an increase in CO2 __inspiration

stimulates

300

1. __ = arterial PO2 less than 80mmHg
2. _= when there is insufficient O2 to carry out normal metabolic functions; often when PO2 is <60mmHg

1. arterial hypoxemia
2. hypoxia

301

hypercapnea

increase in PCO2 arterial

302

If PaO2 galls to less than 60mmHg the ___respond by causing hyperventilation and increasing CO

aortic and carotid chemoreceptors

303

the pulmonary vessels are _ times more compliant than the systemic vessels

7

304

recruitment of new capillaries is a unique feature of the _

lungs

305

the alveoli are type I and type II cells in 1:1 ratio. the type _ cell occupies 96% to 98% of the surface area of the alveoli ad the PRIMARY SITE for gas exchange

type I

306

type II epithelial cell in alveoli are small and cuboidal and usually found in corners of alveolus where it occupies _% of surface area

2-4%

307

Type I/Type II alveoli cells synthesize pulmonary surfactant

type II

308

the functional anatomic unit of the lung is called the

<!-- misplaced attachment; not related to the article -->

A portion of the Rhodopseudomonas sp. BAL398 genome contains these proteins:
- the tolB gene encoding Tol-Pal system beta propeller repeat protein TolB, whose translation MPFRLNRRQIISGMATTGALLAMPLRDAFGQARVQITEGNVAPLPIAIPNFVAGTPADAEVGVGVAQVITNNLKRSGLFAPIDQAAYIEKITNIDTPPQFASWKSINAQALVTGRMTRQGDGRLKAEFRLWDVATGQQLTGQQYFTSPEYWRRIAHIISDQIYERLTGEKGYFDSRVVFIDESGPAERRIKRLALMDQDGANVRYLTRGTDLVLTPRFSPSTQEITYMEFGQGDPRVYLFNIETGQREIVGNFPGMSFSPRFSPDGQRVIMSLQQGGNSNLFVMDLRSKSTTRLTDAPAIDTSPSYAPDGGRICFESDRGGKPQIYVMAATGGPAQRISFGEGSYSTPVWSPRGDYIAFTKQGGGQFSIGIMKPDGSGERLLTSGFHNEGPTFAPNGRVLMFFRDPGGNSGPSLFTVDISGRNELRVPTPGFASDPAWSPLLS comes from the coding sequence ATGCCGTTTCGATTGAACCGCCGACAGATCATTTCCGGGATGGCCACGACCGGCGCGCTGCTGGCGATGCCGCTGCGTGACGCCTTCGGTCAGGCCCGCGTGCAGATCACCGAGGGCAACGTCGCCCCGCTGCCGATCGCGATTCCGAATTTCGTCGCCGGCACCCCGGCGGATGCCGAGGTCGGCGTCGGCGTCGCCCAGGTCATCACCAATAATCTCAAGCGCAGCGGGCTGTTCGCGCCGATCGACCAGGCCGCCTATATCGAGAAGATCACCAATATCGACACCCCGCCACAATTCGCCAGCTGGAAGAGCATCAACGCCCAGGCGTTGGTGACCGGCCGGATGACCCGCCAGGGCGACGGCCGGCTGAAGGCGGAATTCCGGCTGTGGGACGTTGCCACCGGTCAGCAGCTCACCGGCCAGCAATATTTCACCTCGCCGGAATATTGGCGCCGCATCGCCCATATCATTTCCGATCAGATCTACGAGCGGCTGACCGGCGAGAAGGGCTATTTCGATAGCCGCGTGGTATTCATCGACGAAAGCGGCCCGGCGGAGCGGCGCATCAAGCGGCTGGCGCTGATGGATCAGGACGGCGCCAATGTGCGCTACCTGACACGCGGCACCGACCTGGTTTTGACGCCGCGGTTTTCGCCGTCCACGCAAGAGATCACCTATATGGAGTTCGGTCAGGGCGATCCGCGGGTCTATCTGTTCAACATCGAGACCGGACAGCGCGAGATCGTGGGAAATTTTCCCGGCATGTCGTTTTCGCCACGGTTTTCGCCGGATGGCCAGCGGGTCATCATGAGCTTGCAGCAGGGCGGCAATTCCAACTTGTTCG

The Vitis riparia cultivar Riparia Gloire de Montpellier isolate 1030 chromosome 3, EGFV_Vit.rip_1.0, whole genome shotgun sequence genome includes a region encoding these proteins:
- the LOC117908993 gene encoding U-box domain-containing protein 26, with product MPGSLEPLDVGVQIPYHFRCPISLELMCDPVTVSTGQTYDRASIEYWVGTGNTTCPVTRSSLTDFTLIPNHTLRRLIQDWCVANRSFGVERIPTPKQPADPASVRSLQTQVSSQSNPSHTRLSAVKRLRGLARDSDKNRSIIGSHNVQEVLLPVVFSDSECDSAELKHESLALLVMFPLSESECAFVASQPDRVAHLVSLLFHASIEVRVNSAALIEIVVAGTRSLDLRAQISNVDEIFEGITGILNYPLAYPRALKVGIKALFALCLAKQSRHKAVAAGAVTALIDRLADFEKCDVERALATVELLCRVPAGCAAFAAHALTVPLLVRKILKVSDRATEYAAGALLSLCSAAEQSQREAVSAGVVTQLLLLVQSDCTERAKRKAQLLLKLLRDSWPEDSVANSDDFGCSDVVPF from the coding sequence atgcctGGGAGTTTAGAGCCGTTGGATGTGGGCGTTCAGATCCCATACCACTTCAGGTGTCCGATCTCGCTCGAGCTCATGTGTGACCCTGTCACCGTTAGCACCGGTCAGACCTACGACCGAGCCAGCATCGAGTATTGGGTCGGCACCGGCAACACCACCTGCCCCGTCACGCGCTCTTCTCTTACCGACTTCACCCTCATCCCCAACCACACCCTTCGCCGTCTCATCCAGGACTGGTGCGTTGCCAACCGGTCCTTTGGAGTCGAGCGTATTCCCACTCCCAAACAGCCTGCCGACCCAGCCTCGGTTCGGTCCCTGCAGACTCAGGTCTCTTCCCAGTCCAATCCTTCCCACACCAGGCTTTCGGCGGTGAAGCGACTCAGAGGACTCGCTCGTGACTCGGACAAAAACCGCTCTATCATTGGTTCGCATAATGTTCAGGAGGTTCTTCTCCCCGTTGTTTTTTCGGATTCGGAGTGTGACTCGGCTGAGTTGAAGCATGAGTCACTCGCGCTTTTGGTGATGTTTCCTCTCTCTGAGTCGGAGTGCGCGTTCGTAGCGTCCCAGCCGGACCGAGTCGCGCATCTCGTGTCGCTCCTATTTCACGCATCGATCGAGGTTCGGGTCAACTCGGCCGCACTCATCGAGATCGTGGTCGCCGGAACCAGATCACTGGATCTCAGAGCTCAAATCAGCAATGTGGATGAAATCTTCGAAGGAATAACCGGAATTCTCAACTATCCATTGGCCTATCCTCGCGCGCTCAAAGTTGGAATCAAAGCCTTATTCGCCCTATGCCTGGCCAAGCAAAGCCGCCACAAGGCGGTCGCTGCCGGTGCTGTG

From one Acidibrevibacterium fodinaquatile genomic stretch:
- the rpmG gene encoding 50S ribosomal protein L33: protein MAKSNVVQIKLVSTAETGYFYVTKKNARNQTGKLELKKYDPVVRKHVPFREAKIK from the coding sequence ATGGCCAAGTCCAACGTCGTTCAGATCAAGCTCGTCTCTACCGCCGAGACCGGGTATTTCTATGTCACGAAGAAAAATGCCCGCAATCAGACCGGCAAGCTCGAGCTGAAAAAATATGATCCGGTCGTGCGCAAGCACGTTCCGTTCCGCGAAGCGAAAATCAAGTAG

bronchopulmonary segment = region of lung supplied by a segnmental bronchus

309

the basic physiologic unit of the lung is the

respiratory unit or gas exchange unit = alveoli, respiratory bronchiolis and ducts

310

conducting airways =

bronchi that contain cartilage and non respiratory bronchioles (lacking alveoli) in which cartilage is absent

311

Inspiration/expiration is the active phase of breathing

inspiration

312

ovulation is the result of a _induced _ surge

estrogen induced LH surge

313

high levels of _ occur around midcycle and exert positive feedback on gonadotropin secretion.

estradiol

314

1. estrogen ___ ciliation and transport
2. progesterone ___ transport.

1. promotes
2. inhibits

315

FSH and LH are both __

glycoproteins

316

the first half of the monthly cycle is called the a) luteal phase b) follicular phase

follicular = first half
second half= luteal

317

follicular phase corresponds to the

menstrual and proliferative phases of the uterine endometrium

318

the second half of the menstrual cycle is the luteal phase and is dominated by

hormonal secretions of the corpus leuteum

319

during the mid to late follicular phase (days 6-14) the ovary produces

estradiol = induces the cells of the endometrium to proliferate (proliferation phase

320

after ovulation the ovary enters the luteal phase (days 16-28) and produces

progesterone